More so than practicality, I wanted to accomplish this for sheer independence purposes. I figured it would really help my triplet feel, not to mention my coordination.

I've been tripping over this concept for a while, I figured I wasn't alone haha
No, you're not alone. And alot of people work on this particular concept, including me. Perhaps you're starting too fast because all hemiola ratios like this one sound the same (i.e., 3:2, or 7:5, 13:11, etc.,...). I just find it amusing that when you throw in these kind of concepts everyone forgets there's this idea of 'making the music feel good' and all of sudden as a drummer, nobody wants to play with you and you spend the next ten years trying to figure out why ;)
 

Mad About Drums

Pollyanna's Agent
OH man MAD...I thought I had it rough haha

Wanna make a video for me? I'm such a spatial person..I understand what you're saying, but it'll be a long while before I'm able to do this..ha
I'm not equiped to do a video, but I have an idea, please be patient for a few days, I might be able to do something about it. :)

If it doesn't work out, I'll let you know, but the exercise in itself is not that hard to do, if you want to do it, start slowly and concentrate on the pulse of each limb. :)
 

iontheable

Senior Member
I'm not equiped to do a video, but I have an idea, please be patient for a few days, I might be able to do something about it. :)

If it doesn't work out, I'll let you know, but the exercise in itself is not that hard to do, if you want to do it, start slowly and concentrate on the pulse of each limb. :)
Thanks MAD, I'll patiently start playing 3:2 on various limbs and see where I can get.

Thanks to all
 

toddbishop

Platinum Member
3:2 is not a lick, and it's not a far-out idea- it's actually foundational to, well, any music using the drumset. Any music with African roots. I would say you can't play the drums with any sophistication at all without having a command over it, whether or not you regularly play things that can instantly be identified as a hemiola.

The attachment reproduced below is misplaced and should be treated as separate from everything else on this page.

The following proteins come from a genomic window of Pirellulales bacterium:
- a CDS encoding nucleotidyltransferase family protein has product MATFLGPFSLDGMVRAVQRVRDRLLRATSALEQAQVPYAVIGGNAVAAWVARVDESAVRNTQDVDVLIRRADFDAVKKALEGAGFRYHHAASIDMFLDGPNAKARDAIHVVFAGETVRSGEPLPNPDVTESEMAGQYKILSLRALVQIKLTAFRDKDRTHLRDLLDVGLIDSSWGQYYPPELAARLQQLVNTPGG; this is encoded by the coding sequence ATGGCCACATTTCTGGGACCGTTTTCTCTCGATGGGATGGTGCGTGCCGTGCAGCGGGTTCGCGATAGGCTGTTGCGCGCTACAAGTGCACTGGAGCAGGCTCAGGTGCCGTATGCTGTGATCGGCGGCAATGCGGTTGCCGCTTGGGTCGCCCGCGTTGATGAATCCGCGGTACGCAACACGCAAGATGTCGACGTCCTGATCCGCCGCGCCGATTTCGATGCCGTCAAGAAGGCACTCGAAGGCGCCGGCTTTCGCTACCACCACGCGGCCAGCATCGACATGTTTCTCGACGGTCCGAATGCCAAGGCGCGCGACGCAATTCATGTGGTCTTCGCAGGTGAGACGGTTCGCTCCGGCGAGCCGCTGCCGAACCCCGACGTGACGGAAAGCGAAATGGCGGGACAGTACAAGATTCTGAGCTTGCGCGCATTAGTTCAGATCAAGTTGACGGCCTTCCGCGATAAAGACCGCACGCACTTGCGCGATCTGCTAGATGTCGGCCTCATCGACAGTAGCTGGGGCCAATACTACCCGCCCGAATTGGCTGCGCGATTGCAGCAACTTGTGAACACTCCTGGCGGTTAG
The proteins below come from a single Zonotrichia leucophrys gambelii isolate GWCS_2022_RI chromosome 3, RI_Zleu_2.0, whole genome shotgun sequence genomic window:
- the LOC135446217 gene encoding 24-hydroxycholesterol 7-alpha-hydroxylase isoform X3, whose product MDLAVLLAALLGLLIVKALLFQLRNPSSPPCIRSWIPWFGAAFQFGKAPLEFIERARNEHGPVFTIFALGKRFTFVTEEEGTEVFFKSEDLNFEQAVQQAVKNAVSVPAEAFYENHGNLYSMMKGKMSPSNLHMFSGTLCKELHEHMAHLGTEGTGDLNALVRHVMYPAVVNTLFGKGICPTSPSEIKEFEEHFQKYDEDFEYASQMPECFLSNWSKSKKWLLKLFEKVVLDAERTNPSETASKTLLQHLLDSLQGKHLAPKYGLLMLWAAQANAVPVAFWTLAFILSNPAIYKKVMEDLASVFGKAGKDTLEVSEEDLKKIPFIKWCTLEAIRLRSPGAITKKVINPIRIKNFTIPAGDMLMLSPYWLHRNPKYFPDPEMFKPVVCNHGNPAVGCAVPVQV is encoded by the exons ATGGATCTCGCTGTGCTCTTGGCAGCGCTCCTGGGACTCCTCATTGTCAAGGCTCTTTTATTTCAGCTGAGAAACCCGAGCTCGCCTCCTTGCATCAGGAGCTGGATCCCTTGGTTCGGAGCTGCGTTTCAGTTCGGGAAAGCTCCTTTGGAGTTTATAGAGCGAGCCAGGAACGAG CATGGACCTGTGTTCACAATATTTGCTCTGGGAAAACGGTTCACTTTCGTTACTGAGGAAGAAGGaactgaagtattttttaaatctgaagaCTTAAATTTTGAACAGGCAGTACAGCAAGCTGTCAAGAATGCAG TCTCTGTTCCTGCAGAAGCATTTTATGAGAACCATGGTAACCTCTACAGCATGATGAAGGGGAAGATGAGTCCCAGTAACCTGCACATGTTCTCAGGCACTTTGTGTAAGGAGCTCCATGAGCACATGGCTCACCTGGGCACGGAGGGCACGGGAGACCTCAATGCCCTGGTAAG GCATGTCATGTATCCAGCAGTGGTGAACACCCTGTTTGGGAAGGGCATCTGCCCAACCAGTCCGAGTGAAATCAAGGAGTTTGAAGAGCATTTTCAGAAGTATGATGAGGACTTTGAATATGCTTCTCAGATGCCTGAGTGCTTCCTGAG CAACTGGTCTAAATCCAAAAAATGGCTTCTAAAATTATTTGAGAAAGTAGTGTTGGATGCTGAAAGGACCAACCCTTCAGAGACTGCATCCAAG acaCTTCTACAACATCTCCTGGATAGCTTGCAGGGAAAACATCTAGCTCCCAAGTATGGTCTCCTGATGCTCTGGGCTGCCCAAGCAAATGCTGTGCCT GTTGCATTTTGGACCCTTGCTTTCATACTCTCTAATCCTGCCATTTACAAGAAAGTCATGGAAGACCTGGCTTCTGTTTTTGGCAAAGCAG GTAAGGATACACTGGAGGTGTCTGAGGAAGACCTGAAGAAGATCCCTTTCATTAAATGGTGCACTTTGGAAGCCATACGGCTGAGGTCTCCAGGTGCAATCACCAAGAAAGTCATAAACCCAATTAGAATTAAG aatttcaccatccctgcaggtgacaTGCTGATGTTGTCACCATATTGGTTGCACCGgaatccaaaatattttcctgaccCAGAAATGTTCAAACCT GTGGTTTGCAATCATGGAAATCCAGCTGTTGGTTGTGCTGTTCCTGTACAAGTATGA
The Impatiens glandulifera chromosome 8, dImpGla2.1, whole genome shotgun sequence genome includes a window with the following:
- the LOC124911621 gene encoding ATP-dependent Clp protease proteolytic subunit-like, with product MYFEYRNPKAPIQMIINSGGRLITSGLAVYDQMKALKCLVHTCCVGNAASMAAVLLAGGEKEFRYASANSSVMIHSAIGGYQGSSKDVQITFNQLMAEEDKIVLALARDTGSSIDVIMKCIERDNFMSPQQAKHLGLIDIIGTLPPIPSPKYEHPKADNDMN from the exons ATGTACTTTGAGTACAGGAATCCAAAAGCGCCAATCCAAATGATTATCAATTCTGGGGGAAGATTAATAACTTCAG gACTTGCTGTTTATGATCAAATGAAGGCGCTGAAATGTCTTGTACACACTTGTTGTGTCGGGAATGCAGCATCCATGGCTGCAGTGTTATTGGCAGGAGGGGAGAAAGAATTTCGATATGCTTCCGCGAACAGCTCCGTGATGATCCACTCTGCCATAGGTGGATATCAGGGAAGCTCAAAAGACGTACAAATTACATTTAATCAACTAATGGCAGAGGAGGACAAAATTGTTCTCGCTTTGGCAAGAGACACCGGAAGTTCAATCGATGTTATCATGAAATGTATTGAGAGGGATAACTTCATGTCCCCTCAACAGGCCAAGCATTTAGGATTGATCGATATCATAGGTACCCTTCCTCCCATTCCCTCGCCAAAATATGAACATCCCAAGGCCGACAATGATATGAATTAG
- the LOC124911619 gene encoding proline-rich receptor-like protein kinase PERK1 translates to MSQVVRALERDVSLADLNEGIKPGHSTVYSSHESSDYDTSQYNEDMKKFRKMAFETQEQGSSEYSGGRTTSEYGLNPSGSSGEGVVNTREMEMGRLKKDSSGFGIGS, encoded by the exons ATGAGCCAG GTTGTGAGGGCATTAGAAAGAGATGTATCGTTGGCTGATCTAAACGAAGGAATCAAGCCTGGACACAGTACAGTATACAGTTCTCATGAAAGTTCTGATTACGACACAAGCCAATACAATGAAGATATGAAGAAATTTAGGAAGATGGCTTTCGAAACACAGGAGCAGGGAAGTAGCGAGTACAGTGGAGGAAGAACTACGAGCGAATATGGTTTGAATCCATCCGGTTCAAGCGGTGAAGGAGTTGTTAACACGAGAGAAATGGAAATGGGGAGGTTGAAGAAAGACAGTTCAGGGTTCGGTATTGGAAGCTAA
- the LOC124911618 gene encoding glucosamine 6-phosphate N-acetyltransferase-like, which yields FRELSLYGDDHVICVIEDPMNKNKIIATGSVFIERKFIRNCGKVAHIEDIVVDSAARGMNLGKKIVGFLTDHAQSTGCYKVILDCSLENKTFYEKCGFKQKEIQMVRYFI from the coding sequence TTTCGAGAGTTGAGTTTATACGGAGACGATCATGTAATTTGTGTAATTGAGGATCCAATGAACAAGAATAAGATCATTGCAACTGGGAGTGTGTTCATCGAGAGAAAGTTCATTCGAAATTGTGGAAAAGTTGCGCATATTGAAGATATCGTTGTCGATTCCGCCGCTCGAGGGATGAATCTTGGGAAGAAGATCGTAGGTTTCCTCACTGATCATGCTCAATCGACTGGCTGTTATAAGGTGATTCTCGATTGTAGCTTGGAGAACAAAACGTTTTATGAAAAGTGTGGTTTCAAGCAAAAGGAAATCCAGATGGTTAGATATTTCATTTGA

Anyway, what's the problem, Ion, do you not understand how the parts line up, or do you just need to practice?
 

Chaos_Inferno

Silver Member
No, you're not alone. And alot of people work on this particular concept, including me. Perhaps you're starting too fast because all hemiola ratios like this one sound the same (i.e., 3:2, or 7:5, 13:11, etc.,...). I just find it amusing that when you throw in these kind of concepts everyone forgets there's this idea of 'making the music feel good' and all of sudden as a drummer, nobody wants to play with you and you spend the next ten years trying to figure out why ;)
Now this I disagree with. If you play odd-time stuff and play those sorts of things properly you can make either feel groove... REALLY HARD, as though it's in 4/4, which is an amazing concept.

Gavin Harrison is the undisputed king of doing this in my mind.
 

Too Many Songs

Senior Member
3:2 is not a lick, and it's not a far-out idea- it's actually foundational to, well, any music using the drumset. Any music with African roots. I would say you can't play the drums with any sophistication at all without having a command over it, ..QUOTE]

I agree with Todd and if I had time I'd try to explain why this is the foundation of all jazz. My view is that spang-a-lang is basically 3 against 2 but with the triplet starting on the second beat of the measure.

But for the moment, a 3 against 2 groove: try the bo-diddley riff. Now that works fantastically well as 3 against 2. I'm sure Larry has mentioned this before now on this forum.
 
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Geoff_fry01

Member
iontheable, just search the net for vidoes teaching you how to play 3 over 2 polyrhythms.. once you have that with your hands then it will be much easier to figure out what you are trying to do with your feet..

I have one here http://www.youtube.com/watch?v=vEwckZNWdII thou very old (so please excuswe the sound and picture quality) and on a slight different theme, but If you watch that then search for 3 over 2 poly rhythm you will have it sorted easily.. Just remember practice this stuff SLOW!

G
 

Drumfy

Member
It's ok as long as they're both 8th notes. Mixing 16th notes with 8th note triplets is not pretty (3:4). That's why straight breakes in a shuffle sound so awful, and why sextuplets are great for jazz breaks.
 

Fuo

Platinum Member
Is this a coordination problem, or time problem? Are you trying one hand/foot or alternating both hands over one foot? Or both feet?

If its a timing problem (one hand, one foot) then try programming it into some software that can play it (drum machine like Hydrogen, or MIDI composition like Finale), and play along until it starts to feel comfortable.

If its coordination (multi hands/feet) then... I dunno, I'm in the same boat :) Just keep practicing. Simplify and slowly build up (just hands, then add one foot, then add both feet, or vice versa (start with feet and add hands)).